Thomassen’s theorem on 3-connected graphs

Every 3-connectedPlanetmathPlanetmath ( graph G with more than 4 vertices has an edge e such that G/e ( is also 3-connected.

Note: G/e denotes the graph obtained from G by contracting the edge e. If e=xy we also use the notation G/xy.

Suppose such an edge doesn’t exist. Then, for every edge e=xy, the graph G/e isn’t 3-connected and can be made disconnected by removing 2 vertices. Since κ(G)3, our contracted vertex vxy has to be one of these two. So for every edge e, G has a vertex zx,y such that {vxy,z} separates G/e. Any 2 vertices separated by {vxy,z} in G/e are separated in G by S:={x,y,z}. Since the minimalPlanetmathPlanetmath size of a separating set is 3, every vertex in S has an adjacent vertex in every component of G-S.

Now we choose the edge e, the vertex z and the component C such that |C| is minimal. We also choose a vertex v adjacent to z in C.

By construction G/zv is not 3-connected since removing xy disconnects C-v from G/zv. So there is a vertex w such that {z,v,w} separates G and as above every vertex in {z,v,w} has an adjacent vertex in every component of G-{z,v,w}. We now consider a component D of G-{z,v,w} that doesn’t contain x or y. Such a component exists since x and y belong to the same component and G-{z,v,w} isn’t connected. Any vertex adjacent to v in D is also an element of C since v is an element of C. This means D is a proper subsetMathworldPlanetmathPlanetmath of C which contradicts our assumptionPlanetmathPlanetmath that |C| was minimal.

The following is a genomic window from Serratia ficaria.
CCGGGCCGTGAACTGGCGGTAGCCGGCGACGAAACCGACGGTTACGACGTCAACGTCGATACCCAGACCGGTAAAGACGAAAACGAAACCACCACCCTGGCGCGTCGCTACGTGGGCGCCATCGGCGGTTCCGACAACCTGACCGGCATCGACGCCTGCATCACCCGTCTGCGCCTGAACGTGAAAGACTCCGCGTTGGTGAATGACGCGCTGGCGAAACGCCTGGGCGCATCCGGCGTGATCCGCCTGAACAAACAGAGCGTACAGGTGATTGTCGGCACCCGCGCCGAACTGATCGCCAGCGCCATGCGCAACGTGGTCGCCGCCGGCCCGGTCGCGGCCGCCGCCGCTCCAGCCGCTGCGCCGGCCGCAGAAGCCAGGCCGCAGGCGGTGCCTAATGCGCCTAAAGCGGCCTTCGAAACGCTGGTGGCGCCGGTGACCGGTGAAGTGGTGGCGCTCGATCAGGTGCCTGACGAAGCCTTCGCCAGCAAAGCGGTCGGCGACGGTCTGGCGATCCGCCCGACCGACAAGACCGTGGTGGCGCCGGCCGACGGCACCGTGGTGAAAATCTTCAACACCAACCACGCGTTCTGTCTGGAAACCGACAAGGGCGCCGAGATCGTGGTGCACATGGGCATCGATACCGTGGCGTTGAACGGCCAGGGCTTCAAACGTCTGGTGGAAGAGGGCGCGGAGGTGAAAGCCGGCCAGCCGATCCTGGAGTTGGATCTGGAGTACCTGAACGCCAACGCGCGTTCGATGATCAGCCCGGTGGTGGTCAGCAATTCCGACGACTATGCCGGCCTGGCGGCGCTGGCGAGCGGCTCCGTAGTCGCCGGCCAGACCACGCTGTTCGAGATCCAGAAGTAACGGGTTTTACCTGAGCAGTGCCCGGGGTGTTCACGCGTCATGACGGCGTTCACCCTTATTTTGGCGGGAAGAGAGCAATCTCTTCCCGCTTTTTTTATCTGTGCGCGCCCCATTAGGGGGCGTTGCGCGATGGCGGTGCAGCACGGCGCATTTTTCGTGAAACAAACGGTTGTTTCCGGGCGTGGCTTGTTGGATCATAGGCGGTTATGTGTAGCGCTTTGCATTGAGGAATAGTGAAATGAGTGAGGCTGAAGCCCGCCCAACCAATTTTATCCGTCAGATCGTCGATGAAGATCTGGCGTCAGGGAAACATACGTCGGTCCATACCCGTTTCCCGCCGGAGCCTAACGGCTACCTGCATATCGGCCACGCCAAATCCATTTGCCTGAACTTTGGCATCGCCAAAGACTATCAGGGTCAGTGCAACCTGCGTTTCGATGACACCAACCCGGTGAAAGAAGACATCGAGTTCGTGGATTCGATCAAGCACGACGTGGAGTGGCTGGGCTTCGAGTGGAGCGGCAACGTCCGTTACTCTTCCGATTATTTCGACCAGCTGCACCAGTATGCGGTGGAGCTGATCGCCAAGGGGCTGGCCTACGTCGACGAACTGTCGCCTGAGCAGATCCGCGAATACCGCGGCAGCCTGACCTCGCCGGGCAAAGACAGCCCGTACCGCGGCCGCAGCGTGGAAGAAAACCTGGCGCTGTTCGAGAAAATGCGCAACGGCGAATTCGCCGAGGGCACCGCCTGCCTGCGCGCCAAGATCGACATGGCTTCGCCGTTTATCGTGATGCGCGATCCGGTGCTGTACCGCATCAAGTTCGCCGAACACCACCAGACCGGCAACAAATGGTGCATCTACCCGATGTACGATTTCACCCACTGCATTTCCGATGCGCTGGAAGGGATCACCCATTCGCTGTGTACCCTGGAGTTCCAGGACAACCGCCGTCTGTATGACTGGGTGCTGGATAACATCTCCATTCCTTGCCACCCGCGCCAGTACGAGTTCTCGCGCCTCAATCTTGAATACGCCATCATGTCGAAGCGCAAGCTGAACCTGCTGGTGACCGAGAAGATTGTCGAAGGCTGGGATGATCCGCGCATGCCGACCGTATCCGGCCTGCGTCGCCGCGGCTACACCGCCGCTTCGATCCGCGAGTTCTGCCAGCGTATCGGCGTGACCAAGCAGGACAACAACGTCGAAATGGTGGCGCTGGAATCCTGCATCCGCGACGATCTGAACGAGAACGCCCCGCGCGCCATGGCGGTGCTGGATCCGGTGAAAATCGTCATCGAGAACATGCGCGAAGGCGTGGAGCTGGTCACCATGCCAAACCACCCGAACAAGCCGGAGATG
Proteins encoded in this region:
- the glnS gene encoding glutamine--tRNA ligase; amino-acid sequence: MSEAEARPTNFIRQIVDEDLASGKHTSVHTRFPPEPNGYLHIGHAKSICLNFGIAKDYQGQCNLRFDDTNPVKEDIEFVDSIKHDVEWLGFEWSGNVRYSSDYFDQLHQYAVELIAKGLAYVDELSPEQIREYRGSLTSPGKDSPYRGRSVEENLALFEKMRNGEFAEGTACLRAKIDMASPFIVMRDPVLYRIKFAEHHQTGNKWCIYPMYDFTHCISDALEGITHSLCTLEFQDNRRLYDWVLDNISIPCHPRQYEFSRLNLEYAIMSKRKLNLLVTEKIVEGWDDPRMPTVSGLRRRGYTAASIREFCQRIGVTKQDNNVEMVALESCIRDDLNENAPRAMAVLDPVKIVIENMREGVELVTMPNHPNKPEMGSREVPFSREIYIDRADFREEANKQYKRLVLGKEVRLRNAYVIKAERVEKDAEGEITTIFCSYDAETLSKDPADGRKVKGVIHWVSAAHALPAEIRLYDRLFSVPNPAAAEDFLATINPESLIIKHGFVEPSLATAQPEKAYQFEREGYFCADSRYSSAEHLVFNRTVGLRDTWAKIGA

Title Thomassen’s theorem on 3-connected graphs
Canonical name ThomassensTheoremOn3connectedGraphs
Date of creation 2013-03-22 13:11:09
Last modified on 2013-03-22 13:11:09
Owner Mathprof (13753)
Last modified by Mathprof (13753)
Numerical id 6
Author Mathprof (13753)
Entry type Theorem
Classification msc 05C40
Related topic EdgeContraction